Our mission is to open minds and change lives through the exploration and celebration of African American history and culture. Our vision is of a world in which the adversity and achievement of African American history inspire everyone toward greater understanding, acceptance and unity!
The Wright Museum houses over 35,000 artifacts and archival materials and is home to the Blanche Coggin Underground Railroad Collection, Harriet Tubman Museum Collection, Coleman A. Young Collection and the Sheffield Collection, a repository of documents of the labor movement in Detroit. The museum also features:
• And Still We Rise: Our Journey Through African American History and Culture, the museum’s 22,000 square foot, interactive core exhibit, which is the largest single exhibition on African American history in existence
• The Ford Freedom Rotunda and its 95-foot wide by 65-foot high glass dome; this architectural wonder is more than twice the width of the State Capitol dome and just one foot shy of the width of the U.S. Capitol dome
• Ring of Genealogy, a 37-foot terrazzo tile creation by artist Hubert Massey surrounded by bronze nameplates of prominent African Americans in history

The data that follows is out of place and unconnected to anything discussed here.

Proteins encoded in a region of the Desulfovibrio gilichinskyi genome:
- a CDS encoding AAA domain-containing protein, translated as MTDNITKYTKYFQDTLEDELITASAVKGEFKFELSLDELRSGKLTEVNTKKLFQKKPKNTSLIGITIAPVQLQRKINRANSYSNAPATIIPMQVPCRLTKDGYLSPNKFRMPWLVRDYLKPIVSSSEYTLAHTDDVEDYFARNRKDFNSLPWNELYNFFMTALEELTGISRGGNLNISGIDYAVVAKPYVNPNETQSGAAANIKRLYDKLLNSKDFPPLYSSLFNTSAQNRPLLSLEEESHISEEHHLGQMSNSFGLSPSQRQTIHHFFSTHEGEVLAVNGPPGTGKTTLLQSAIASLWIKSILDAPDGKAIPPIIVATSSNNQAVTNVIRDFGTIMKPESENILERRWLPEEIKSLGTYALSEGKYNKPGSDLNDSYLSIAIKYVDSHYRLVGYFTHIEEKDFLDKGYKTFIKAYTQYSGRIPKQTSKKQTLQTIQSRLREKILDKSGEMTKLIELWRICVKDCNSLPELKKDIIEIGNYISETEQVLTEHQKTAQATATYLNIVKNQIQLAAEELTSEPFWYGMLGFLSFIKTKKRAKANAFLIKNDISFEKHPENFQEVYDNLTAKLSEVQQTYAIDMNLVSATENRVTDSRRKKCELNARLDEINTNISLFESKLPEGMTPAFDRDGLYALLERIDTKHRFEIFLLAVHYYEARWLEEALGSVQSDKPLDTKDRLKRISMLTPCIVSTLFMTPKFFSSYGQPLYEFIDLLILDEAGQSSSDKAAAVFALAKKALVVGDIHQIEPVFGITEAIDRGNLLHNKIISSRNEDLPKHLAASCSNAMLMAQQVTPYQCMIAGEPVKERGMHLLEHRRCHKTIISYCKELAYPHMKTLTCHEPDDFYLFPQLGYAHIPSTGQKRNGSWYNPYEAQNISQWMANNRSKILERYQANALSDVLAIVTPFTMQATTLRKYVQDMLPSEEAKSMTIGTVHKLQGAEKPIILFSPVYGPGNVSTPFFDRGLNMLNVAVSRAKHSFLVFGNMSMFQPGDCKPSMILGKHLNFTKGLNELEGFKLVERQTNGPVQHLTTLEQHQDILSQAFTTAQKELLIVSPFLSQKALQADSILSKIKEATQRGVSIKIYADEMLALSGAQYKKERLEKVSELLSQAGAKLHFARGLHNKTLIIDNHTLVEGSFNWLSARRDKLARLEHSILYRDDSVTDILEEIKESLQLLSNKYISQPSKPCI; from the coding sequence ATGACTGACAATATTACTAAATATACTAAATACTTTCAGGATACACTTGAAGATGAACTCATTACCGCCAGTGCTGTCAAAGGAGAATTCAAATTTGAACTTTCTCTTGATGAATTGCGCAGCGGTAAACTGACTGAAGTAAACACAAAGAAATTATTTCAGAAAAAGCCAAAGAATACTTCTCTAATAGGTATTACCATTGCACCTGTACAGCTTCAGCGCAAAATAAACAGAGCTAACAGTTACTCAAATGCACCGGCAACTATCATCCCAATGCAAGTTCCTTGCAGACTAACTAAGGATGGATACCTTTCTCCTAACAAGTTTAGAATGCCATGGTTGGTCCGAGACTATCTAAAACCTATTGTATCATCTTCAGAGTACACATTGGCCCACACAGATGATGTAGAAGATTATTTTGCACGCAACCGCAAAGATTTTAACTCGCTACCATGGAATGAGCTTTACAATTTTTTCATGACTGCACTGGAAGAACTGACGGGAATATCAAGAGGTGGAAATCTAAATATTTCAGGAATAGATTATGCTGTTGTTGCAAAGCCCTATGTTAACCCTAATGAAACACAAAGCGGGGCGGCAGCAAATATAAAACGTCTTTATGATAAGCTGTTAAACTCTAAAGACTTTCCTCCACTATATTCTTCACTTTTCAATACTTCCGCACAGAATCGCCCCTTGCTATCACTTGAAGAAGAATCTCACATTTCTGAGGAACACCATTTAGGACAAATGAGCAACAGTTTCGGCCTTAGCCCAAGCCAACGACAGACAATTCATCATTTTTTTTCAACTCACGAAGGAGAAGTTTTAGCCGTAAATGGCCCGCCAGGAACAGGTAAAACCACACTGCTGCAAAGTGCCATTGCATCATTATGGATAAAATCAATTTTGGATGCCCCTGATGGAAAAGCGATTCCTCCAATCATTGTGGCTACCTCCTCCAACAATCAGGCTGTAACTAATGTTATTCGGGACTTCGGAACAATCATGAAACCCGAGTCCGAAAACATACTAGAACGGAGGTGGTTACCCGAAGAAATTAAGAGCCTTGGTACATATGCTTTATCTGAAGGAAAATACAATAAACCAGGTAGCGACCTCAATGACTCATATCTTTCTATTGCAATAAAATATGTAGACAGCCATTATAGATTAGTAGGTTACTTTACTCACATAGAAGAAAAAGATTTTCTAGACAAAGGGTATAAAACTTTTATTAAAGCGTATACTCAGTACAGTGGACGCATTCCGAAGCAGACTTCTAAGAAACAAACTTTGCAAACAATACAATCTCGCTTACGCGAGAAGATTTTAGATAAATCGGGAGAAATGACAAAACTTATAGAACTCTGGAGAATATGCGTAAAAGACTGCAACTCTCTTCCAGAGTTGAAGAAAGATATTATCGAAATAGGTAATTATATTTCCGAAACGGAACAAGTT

• Inspiring Minds: African Americans in Science and Technology, a permanent exhibition focused on S.T.E.M. (science, technology, engineering, and mathematics) concepts for children
• The Louise Lovett Wright Library and Robert L. Hurst Research Center
• The General Motors Theater, a 317-seat facility for live performances, film, presentations and more
• Over 300 public events annually including concert performances, theatrical productions, film screenings, lectures, and family and children’s programming. The museum also serves as a facility for countless private functions including weddings, anniversaries, corporate meetings and conferences, memorial services, and community events. All told, The Wright serves over half a million people annually through its exhibitions, programs, and events such as African World Festival.